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Twenty years ago this week, a little hospital show called ER debuted on NBC to much fanfare and managed to exceed the hype. For years, it was television's #1 drama; it reinvented the television form, bringing a previously-unseen cinematic approach to shooting action in its Chicago hospital setting. And it had one of the deepest, craziest, most lovable ensembles in the history of television, both helped and eventually done in by its excessive longevity. There are so many characters in the history of ER that of course it'd be impossible to rank them all in any kind of definitive way. What's that? Someone's done it? He must have been mad to approach such a task single-handedly. Below follows a ranked consideration of ER's cast, including any recurring hospital employee who made an impact; briefer guest stints were not considered, and neither were peripheral characters like family members.

1. Carol Hathaway (Julianna Margulies)

(Seasons 1-6, Guest Star in Season 15) Of the original cast, who dominated the show for its first eight seasons, Hathaway emerges the most beloved hero. She attempts suicide in the pilot episode and was originally intended for death, but audiences responded well enough to Margulies for NBC to decide to keep her around. Hathaway was the beating heart of the show, whose romantic tribulations and career struggles (she thinks about going to medical school and decides against it) defined the soapier, serial side of the show more than any other main character. And of course she gets the best ending, walking into the sunset with Doug Ross, and dropping back in with him for the last season to show us how well they were still doing.

2. Peter Benton (Eriq La Salle)

(Seasons 1-8, Guest Star in Season 15) Probably the most divisive of the original cast, but count me in as a huge fan. Benton was a driven surgeon, desperate to achieve success at the cost of personal friendships or long-term romance, but he was a good guy behind all those grumpy forcefields. His relationship with John Carter, a former mentor and eventual peer, was one of the best in the series, and any time his serious façade cracked, it'd make the episode.

3. Doug Ross (George Clooney)

(Seasons 1-5, Guest Star in Seasons 6, 15) He starts out as a stereotype—the wildcat maverick, drunk and handcuffed to a hospital bed, sleeping with assorted women to evade some darker internal demons. But Clooney immediately elevated the material he was given and made Ross complex but still lovable—he was never quite trustworthy but you were always on his side anyway. It's kind of amazing he stuck around the show as long as he did (Clooney left in 1999, the same year Three Kings came out) but his performance, as great as it always was, wasn't bogged down in movie-star wattage. Ross felt as fully-realized and relatable as any of the original cast.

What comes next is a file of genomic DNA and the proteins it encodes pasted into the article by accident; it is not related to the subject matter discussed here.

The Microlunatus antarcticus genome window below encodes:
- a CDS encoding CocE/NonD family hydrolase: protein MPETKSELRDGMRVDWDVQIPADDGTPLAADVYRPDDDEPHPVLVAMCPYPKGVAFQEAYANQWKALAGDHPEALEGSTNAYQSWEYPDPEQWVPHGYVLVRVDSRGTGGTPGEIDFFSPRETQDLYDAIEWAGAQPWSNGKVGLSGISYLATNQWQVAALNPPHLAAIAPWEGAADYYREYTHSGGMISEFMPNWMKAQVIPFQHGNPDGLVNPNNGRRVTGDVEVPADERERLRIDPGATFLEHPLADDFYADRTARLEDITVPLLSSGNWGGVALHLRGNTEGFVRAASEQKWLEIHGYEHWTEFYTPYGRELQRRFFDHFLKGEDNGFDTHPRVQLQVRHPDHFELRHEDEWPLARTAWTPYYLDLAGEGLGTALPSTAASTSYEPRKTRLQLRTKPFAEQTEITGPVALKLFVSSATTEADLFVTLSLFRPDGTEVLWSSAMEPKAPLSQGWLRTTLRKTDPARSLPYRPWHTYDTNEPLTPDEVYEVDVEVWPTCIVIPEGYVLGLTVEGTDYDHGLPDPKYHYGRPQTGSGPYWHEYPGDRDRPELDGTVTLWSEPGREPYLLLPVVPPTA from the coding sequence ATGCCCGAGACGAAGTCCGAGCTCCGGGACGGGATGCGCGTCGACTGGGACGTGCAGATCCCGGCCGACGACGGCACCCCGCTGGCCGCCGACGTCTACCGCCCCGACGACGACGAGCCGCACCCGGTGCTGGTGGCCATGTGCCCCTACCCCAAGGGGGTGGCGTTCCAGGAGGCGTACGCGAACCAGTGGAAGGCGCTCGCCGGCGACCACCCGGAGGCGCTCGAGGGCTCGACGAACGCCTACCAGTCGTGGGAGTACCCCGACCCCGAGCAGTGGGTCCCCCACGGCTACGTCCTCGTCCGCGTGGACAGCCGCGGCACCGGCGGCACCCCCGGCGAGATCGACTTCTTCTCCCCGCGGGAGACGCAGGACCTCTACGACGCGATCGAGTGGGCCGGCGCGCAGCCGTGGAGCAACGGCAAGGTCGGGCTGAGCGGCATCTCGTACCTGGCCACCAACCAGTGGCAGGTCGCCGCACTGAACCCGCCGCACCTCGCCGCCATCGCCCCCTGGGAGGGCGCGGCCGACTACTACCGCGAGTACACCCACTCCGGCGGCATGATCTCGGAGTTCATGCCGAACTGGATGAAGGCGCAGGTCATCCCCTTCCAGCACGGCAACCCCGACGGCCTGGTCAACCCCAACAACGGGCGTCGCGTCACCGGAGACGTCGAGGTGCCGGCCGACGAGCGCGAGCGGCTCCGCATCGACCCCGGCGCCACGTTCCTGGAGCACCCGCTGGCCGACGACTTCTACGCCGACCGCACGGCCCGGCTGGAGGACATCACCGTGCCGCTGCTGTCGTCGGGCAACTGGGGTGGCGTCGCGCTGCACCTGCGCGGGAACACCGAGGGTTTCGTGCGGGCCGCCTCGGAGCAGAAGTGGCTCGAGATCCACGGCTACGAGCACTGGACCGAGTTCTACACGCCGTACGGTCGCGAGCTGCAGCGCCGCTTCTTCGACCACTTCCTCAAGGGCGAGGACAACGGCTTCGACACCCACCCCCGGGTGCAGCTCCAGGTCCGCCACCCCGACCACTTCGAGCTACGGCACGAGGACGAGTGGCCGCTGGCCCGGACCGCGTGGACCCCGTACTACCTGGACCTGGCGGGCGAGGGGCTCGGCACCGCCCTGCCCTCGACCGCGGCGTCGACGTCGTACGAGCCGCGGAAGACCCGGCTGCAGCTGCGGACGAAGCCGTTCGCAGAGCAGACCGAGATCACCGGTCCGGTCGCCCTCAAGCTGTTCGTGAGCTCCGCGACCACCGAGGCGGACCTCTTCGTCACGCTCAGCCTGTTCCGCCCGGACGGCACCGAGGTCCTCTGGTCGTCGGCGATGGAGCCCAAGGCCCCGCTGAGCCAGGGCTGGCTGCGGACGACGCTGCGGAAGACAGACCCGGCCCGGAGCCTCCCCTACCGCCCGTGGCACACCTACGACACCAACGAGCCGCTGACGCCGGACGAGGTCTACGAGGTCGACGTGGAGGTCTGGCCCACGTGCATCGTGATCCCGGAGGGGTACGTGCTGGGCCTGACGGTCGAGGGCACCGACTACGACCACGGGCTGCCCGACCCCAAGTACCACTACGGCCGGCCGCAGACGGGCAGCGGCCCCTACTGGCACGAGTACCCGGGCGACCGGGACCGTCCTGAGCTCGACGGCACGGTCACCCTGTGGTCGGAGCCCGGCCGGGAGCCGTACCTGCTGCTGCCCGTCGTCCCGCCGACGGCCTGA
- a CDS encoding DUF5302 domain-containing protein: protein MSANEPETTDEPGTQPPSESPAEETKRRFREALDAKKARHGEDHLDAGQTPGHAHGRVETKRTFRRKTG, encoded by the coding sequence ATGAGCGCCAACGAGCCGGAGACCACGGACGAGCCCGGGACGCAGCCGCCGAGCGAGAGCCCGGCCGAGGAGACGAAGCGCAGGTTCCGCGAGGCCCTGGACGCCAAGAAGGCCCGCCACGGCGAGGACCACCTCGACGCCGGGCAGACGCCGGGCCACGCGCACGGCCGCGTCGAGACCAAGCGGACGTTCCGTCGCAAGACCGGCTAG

4. John Carter (Noah Wyle)

(Seasons 1-11, Guest Star in Seasons 12, 15) If you're just counting the early seasons, Carter might be atop the list. It's hard to remember what a goofy, fun, pratfally presence Wyle was in the first years of ER, playing the original viewer-surrogate character—the student entering County General for the first time and learning the ropes of trauma medicine. Carter's problem is that in later years, when the torch was handed to Wyle, things got excessively dramatic and the character was bogged down by drug addiction subplots, and later his trips to Africa, which always had a didactic tinge to them. Fun Carter was the best; no-fun Carter was a seriosuly cut-rate Mark Greene

5. Mark Greene (Anthony Edwards)

(Seasons 1-8, Guest Star in Season 15) The show's original protagonist, Greene is easy to love despite his many flaws. He's far too serious, always weighed down with personal angst, be it his disintegrating marriage, his crush on Dr. Lewis, his PTSD following a mysterious assault in a County bathroom, his ill-advised second marriage to Dr. Corday and finally his brain cancer. Edwards was such a charming actor that he managed to keep you on Greene's side even as things got more and more melodramatic, but by the time the show dragged out his death (over three episodes!) it was clearly time for him to exit.

6. Kerry Weaver (Laura Innes)

(Seasons 2-13, Guest Star in Season 15) A groundbreaking character (one of the first three-dimensional lesbians on TV) who constantly refused to be defined by any of the labels you could affix to her—she was disabled, walking with a crutch, and adopted, sometimes searching to reconnect with her birth parents. More importantly than anything, Weaver was an abrasive and domineering, career-minded doctor who came into conflict with just about every character on the show at one point or another, but never at the cost of your overall sympathy for her.

7. Robert Romano (Paul McCrane)